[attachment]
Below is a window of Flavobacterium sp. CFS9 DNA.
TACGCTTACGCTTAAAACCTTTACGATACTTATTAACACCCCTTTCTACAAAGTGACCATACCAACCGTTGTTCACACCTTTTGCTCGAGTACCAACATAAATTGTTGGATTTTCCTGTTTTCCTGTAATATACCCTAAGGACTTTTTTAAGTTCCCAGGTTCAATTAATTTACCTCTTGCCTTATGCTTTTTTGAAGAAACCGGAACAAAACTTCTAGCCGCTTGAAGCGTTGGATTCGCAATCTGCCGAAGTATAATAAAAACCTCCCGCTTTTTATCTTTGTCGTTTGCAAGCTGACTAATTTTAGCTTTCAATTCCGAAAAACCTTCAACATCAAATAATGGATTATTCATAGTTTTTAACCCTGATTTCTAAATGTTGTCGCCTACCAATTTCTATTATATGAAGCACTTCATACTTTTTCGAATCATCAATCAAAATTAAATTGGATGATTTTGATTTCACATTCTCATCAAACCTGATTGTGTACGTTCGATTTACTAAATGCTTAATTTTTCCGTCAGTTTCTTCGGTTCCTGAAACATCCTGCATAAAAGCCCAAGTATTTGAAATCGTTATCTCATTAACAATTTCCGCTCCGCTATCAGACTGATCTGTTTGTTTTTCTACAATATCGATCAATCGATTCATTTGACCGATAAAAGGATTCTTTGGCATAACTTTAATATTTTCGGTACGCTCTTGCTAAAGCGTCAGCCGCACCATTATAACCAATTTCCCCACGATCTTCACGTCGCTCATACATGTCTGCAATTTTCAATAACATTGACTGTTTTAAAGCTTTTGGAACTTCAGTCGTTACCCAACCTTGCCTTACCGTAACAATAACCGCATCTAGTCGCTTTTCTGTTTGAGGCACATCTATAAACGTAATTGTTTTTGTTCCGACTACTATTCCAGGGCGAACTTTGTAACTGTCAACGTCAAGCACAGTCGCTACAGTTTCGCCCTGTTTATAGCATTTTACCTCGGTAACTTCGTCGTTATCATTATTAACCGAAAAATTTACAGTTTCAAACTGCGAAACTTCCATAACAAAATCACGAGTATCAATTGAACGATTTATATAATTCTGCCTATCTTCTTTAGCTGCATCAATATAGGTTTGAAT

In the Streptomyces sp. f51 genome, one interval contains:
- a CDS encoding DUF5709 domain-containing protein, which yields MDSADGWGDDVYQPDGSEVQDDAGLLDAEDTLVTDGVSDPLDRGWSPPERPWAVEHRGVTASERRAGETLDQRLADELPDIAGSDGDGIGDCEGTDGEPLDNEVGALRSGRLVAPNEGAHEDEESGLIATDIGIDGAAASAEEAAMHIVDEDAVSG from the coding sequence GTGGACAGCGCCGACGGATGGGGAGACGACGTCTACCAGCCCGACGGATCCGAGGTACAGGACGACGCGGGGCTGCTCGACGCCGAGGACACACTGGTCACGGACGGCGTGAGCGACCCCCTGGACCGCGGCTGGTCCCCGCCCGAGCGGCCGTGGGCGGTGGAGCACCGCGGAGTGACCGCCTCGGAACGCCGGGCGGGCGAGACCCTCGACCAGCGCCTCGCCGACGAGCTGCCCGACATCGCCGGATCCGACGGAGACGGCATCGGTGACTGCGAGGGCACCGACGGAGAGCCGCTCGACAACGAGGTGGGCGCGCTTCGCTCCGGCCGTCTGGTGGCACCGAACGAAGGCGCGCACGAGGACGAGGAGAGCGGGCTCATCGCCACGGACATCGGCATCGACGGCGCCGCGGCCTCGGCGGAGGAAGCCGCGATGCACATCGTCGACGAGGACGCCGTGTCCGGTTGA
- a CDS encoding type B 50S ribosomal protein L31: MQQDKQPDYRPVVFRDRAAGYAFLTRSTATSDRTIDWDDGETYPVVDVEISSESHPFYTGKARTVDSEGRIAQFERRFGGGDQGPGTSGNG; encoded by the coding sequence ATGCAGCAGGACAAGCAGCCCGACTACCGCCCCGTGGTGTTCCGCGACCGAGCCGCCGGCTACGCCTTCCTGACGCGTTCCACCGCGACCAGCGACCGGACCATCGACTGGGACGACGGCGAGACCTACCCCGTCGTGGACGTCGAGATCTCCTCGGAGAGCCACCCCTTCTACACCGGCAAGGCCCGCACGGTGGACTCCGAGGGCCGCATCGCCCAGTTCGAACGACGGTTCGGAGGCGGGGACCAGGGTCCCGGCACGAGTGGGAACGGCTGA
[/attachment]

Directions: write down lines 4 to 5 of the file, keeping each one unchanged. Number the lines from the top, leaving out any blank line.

- a CDS encoding DUF5709 domain-containing protein, which yields MDSADGWGDDVYQPDGSEVQDDAGLLDAEDTLVTDGVSDPLDRGWSPPERPWAVEHRGVTASERRAGETLDQRLADELPDIAGSDGDGIGDCEGTDGEPLDNEVGALRSGRLVAPNEGAHEDEESGLIATDIGIDGAAASAEEAAMHIVDEDAVSG from the coding sequence GTGGACAGCGCCGACGGATGGGGAGACGACGTCTACCAGCCCGACGGATCCGAGGTACAGGACGACGCGGGGCTGCTCGACGCCGAGGACACACTGGTCACGGACGGCGTGAGCGACCCCCTGGACCGCGGCTGGTCCCCGCCCGAGCGGCCGTGGGCGGTGGAGCACCGCGGAGTGACCGCCTCGGAACGCCGGGCGGGCGAGACCCTCGACCAGCGCCTCGCCGACGAGCTGCCCGACATCGCCGGATCCGACGGAGACGGCATCGGTGACTGCGAGGGCACCGACGGAGAGCCGCTCGACAACGAGGTGGGCGCGCTTCGCTCCGGCCGTCTGGTGGCACCGAACGAAGGCGCGCACGAGGACGAGGAGAGCGGGCTCATCGCCACGGACATCGGCATCGACGGCGCCGCGGCCTCGGCGGAGGAAGCCGCGATGCACATCGTCGACGAGGACGCCGTGTCCGGTTGA
- a CDS encoding type B 50S ribosomal protein L31: MQQDKQPDYRPVVFRDRAAGYAFLTRSTATSDRTIDWDDGETYPVVDVEISSESHPFYTGKARTVDSEGRIAQFERRFGGGDQGPGTSGNG; encoded by the coding sequence ATGCAGCAGGACAAGCAGCCCGACTACCGCCCCGTGGTGTTCCGCGACCGAGCCGCCGGCTACGCCTTCCTGACGCGTTCCACCGCGACCAGCGACCGGACCATCGACTGGGACGACGGCGAGACCTACCCCGTCGTGGACGTCGAGATCTCCTCGGAGAGCCACCCCTTCTACACCGGCAAGGCCCGCACGGTGGACTCCGAGGGCCGCATCGCCCAGTTCGAACGACGGTTCGGAGGCGGGGACCAGGGTCCCGGCACGAGTGGGAACGGCTGA